We sampled a VR shooter that is executed incredibly well.
At Sony’s PSVR event in London we got the chance to play Impulse Gear’s VR shooter Farpoint which uses the PlayStation VR Aim Controller that Sony announced back in June, tasking you with destroying creepy crawlies on a Mars-esque planet.
When the VR kicks in and you see yourself holding the gun, translating your movements using the Aim Controller, you quickly realise that this is something very well suited to VR. First Person is very often associated with First Person Shooters and that’s for a reason – it just works. It works just as well here, then, and anyone who has ever played paintball or laser tag or even held a toy gun will tell you there’s a certain thrill about it, and Farpoint provides that perfectly.
What’s more impressive is that it is executed amazingly well. The trigger assigned to shoot and the movement of the gun with the Aim Controller was all very straightforward, but added extras like the very impressive ability to use the holographic sight (we found ourselves even closing one eye to aim) and the easy swapping of weapons turned this from a good to a great VR shooting experience.
The visuals only made this even better. When we equipped the shotgun we had to stop for a second and turn the gun in our hand as it suddenly dawned on us how amazing everything looked. From our spacesuit gloves and our sleeves to the markings and the metallic effects on the gun the game was seriously impressive. The facial mapping on the humans in the game were equally good as well and everything had noticeable detail and effort put into it.
In terms of controls, shooting works fantastically and makes the player immediately feel like a supersoldier from the start, but movement is a little different. Movement consists of going forwards and without a right stick to change which way you are facing this means you are on a rail more-or-less moving slightly left and right. This is especially clear when jumping enemies miss you and are forced to run back into the direction you are facing in order to allow you to shoot them. To top this off, we were standing playing the game and sometimes felt uneasy on our feet when moving as it throws you off when you aren’t comfortably seated with a solid base to support you.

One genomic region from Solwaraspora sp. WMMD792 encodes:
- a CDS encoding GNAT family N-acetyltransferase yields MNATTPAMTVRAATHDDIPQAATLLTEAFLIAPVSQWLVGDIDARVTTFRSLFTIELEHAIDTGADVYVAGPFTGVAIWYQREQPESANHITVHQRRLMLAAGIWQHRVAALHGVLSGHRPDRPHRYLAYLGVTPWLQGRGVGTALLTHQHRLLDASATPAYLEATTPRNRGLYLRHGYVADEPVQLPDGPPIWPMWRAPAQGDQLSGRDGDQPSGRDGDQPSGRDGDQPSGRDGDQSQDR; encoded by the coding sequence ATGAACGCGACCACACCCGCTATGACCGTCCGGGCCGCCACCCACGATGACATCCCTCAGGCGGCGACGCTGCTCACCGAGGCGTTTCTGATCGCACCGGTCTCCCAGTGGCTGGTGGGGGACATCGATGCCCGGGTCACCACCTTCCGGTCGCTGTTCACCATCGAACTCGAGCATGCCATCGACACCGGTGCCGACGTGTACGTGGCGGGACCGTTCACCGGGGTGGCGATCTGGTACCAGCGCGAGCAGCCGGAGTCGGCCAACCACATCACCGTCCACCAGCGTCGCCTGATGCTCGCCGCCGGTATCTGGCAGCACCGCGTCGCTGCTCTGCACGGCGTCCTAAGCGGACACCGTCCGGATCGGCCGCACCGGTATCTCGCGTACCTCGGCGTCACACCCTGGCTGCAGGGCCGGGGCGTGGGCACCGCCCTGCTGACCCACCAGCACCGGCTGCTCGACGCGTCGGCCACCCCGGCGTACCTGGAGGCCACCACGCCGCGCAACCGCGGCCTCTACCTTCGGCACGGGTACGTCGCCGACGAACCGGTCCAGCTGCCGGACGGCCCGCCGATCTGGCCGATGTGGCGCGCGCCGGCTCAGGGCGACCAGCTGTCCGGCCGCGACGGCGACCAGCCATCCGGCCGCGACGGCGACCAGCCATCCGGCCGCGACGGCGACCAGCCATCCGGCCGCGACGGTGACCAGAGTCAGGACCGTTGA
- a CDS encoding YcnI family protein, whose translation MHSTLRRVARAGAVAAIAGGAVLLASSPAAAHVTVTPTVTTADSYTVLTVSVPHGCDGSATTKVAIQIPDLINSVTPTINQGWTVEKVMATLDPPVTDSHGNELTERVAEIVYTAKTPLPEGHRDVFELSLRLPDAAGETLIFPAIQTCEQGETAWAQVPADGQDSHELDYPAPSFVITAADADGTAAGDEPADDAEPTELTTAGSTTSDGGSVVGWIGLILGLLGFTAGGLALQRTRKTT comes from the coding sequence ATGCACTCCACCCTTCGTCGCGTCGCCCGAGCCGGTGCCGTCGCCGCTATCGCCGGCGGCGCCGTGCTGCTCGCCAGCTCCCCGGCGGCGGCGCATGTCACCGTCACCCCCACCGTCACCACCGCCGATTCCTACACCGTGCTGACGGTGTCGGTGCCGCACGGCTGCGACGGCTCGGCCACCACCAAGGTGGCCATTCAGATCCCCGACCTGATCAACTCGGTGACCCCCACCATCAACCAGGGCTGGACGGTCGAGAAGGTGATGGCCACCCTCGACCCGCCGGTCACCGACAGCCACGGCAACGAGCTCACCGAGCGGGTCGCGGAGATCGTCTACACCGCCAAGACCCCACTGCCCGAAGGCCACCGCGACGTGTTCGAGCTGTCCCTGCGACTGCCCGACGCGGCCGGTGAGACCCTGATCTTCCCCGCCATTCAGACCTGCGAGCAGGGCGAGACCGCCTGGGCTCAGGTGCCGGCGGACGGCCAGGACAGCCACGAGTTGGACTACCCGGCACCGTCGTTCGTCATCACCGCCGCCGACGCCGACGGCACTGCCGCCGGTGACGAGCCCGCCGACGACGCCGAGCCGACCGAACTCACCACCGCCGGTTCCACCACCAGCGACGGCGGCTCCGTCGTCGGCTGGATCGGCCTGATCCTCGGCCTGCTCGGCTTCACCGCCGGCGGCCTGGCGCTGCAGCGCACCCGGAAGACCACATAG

Storywise there wasn’t much to go on. There was a voice saying that simulations were being carried out and a simulation of two other people emerged during the demo, but none of this gave away huge details of the narrative that is clearly planned. These would imply that your task is to explore the history of missing people and deal with a threat or something along those lines, though.
The world isn’t anything to write home about either. This Mars-like planet is a lot like Mars in the sense that it’s orange, rocky and there’s not a lot in the featureless expanse to marvel at. This is early days, though, and there may be more than just orange rock in the final product, and even if there isn’t we anticipate there will be enough hostile spider aliens to distract you since we saw plenty of those in just a short demo.
Farpoint‘s demonstration was more about showing off the shooting mechanics, though, and it does an immaculate job of doing just that. The shooting is extremely well done and shows how VR First Person Shooters can work in principle. It’s incredibly fun to gun down aliens aiming down the holographic sight or with a shotgun and a grenade launcher, but the game needs to do far more with the world and story (which we have no doubt they will do) to ensure its longevity upon release. For now though we can’t wait to get back in our spacesuits with a laser rifle in our hands.